West Wood SSSI - site visit wth Natural England

Hey there kids,

I wanted to tell you a little bit about a little trip I went on yesterday with work. As you know, up until this point I have been working with the Harvesting team, dealing with cutting trees down and getting them to roadside so they can be sold. This week, I have been transferred over to the 'Forest Conservancy', who deal with giving people licenses to fell trees (a way of regulating people from cutting down whatever they want) and award grants to people who want to plant or improve upon existing woodland, usually native.
Yesterday, I got invited to attend a meeting between people from Natural England who deal with farmers and trying to look after their land responsibly (Higher Land Stewardship scheme) and representatives from our office at the F.C.

In the morning we had some presentations by various people about what grants were available and who should apply for them, as well as some information about the Woodfuel situation in East Anglia and the Forest Schools initiative. We were in one of these lovely old timber framed buildings, down in Essex:

 In the afternoon, we went out to visit a nearby woodland which is being managed by a local Wildlife Trust with funding from the Forestry Commission. We gave them funding to remove a large amount of pendulous sedge (Carex pendula), a very coarse grass which smothers out any natural regeneration of broadleaves and other plants. The wood is protected for its wildflower species, including oxslips (Primula elatior) and several species of orchid. We also gave a grant for them to assess numbers of deer, and subsequent funding for them to pay for stalking which is still ongoing. The deer numbers have been greatly reduced over the years, and now you can really see the benefits in the quality of the understory (lower levels of canopy) and lack of browsing damage.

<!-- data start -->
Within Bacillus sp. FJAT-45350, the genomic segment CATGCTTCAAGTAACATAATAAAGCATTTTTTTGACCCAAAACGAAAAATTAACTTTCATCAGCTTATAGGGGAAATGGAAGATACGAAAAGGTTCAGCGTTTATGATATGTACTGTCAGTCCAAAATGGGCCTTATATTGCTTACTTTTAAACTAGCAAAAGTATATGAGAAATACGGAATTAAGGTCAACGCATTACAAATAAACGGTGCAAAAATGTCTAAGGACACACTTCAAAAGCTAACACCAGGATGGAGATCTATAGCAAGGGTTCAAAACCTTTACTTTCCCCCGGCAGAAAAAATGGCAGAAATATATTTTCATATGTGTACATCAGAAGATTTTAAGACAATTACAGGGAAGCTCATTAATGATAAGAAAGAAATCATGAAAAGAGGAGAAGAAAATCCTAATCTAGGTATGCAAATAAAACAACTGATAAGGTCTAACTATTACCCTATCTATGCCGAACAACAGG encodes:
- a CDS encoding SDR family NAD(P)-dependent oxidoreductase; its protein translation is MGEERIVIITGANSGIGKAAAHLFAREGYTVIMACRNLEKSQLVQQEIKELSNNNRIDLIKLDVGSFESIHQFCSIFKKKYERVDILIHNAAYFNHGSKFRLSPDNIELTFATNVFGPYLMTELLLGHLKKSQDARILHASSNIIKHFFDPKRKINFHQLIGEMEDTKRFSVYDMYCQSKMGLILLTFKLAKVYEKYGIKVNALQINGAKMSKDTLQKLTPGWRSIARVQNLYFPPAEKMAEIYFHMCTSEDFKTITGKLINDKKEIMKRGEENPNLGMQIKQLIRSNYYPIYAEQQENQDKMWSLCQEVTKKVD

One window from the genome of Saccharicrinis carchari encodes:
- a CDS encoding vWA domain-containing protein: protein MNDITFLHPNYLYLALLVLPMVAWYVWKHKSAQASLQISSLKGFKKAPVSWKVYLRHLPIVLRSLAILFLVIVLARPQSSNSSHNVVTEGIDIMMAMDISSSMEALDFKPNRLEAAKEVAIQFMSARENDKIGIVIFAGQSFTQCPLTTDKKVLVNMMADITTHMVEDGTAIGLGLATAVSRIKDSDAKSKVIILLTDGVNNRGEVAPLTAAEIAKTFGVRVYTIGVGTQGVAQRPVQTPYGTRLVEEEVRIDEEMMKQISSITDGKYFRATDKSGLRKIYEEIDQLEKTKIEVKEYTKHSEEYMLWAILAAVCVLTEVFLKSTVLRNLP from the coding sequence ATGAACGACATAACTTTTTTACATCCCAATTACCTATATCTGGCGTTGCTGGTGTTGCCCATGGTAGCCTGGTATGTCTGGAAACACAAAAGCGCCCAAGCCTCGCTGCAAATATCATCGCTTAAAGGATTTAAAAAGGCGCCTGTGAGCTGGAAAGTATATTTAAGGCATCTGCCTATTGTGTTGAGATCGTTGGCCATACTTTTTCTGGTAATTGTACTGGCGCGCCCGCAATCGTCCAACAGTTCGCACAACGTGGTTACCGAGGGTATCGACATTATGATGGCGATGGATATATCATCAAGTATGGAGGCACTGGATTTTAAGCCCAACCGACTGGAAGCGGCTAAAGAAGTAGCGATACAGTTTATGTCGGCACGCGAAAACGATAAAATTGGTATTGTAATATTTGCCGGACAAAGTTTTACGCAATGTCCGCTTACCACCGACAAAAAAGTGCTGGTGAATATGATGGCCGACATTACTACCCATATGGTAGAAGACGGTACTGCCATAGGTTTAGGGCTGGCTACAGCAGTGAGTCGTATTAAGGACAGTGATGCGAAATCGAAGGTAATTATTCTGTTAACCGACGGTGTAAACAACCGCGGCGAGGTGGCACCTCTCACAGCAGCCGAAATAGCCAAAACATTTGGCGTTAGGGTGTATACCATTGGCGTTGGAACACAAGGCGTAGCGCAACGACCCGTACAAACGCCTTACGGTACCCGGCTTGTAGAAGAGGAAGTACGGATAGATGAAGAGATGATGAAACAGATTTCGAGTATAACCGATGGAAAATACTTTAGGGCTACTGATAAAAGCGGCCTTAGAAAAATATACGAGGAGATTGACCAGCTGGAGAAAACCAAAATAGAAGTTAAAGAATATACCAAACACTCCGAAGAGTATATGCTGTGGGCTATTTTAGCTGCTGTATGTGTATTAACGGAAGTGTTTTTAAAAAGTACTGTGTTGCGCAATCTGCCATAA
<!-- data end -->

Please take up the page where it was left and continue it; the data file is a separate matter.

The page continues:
This guy Michael is the volunteer Warden of West Wood: he co-ordinates and joins in on the work. What a dude. 

Here is David Hooten, from the Deer initiative, commenting on an Ash stool which has been browsed by deer. You can see it is small and bushy, like it has been pruned, instead of having lots of long thin leaders:

Here is a section of the coppice which was felled 1 year ago - you can see the re-growth already, helped by the chestnut fencing around the outside and intensive deer management.

And this is what it should like in 10 - 15 years, when it is ready to cut again.

The great advantages of a coppice system, in terms of wildlife benefits, is that you get a huge range of ages and structures across a woodland. This particular wood had 20 coups or cants, one cut each year. This also means you have a steady supply of material for building, firewood or green woodworking. This is how almost all woodland would have been managed in Britain up until the first World War.

Well, there you go. A brief and exciting overview of coppicing. If you have any questions, post them in the comments below. If you want to see more pictures, check my facebook: http://facebook.com/lwhemmings

Now, I'm off to watch England vs. Egypt at the pub!

Much Love, Luke x

Listening to: Ali Farka TourĂ© – Tabara on Spotify


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